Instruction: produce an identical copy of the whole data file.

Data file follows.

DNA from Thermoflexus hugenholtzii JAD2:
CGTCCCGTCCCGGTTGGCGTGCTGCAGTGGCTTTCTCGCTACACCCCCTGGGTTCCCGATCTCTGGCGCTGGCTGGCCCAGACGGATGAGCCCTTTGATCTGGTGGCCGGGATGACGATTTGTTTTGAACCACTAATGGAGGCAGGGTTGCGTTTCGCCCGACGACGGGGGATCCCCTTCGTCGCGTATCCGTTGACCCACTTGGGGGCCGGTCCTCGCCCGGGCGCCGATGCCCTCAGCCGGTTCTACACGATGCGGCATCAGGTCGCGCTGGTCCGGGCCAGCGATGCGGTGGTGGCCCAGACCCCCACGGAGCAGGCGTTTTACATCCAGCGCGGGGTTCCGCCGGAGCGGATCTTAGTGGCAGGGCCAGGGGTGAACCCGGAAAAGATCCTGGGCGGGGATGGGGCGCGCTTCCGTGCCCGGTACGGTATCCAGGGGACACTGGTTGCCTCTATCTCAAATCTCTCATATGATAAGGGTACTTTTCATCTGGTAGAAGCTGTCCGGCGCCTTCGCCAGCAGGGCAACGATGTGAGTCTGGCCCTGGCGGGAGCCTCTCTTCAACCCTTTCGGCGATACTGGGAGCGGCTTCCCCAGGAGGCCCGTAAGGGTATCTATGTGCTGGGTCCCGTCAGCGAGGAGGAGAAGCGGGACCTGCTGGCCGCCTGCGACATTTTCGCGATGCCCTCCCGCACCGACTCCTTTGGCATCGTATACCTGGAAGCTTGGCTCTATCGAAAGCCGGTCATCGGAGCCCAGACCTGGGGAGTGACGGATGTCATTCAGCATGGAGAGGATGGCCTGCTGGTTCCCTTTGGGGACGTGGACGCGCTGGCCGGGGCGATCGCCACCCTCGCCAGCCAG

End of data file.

DNA from Thermoflexus hugenholtzii JAD2:
CGTCCCGTCCCGGTTGGCGTGCTGCAGTGGCTTTCTCGCTACACCCCCTGGGTTCCCGATCTCTGGCGCTGGCTGGCCCAGACGGATGAGCCCTTTGATCTGGTGGCCGGGATGACGATTTGTTTTGAACCACTAATGGAGGCAGGGTTGCGTTTCGCCCGACGACGGGGGATCCCCTTCGTCGCGTATCCGTTGACCCACTTGGGGGCCGGTCCTCGCCCGGGCGCCGATGCCCTCAGCCGGTTCTACACGATGCGGCATCAGGTCGCGCTGGTCCGGGCCAGCGATGCGGTGGTGGCCCAGACCCCCACGGAGCAGGCGTTTTACATCCAGCGCGGGGTTCCGCCGGAGCGGATCTTAGTGGCAGGGCCAGGGGTGAACCCGGAAAAGATCCTGGGCGGGGATGGGGCGCGCTTCCGTGCCCGGTACGGTATCCAGGGGACACTGGTTGCCTCTATCTCAAATCTCTCATATGATAAGGGTACTTTTCATCTGGTAGAAGCTGTCCGGCGCCTTCGCCAGCAGGGCAACGATGTGAGTCTGGCCCTGGCGGGAGCCTCTCTTCAACCCTTTCGGCGATACTGGGAGCGGCTTCCCCAGGAGGCCCGTAAGGGTATCTATGTGCTGGGTCCCGTCAGCGAGGAGGAGAAGCGGGACCTGCTGGCCGCCTGCGACATTTTCGCGATGCCCTCCCGCACCGACTCCTTTGGCATCGTATACCTGGAAGCTTGGCTCTATCGAAAGCCGGTCATCGGAGCCCAGACCTGGGGAGTGACGGATGTCATTCAGCATGGAGAGGATGGCCTGCTGGTTCCCTTTGGGGACGTGGACGCGCTGGCCGGGGCGATCGCCACCCTCGCCAGCCAG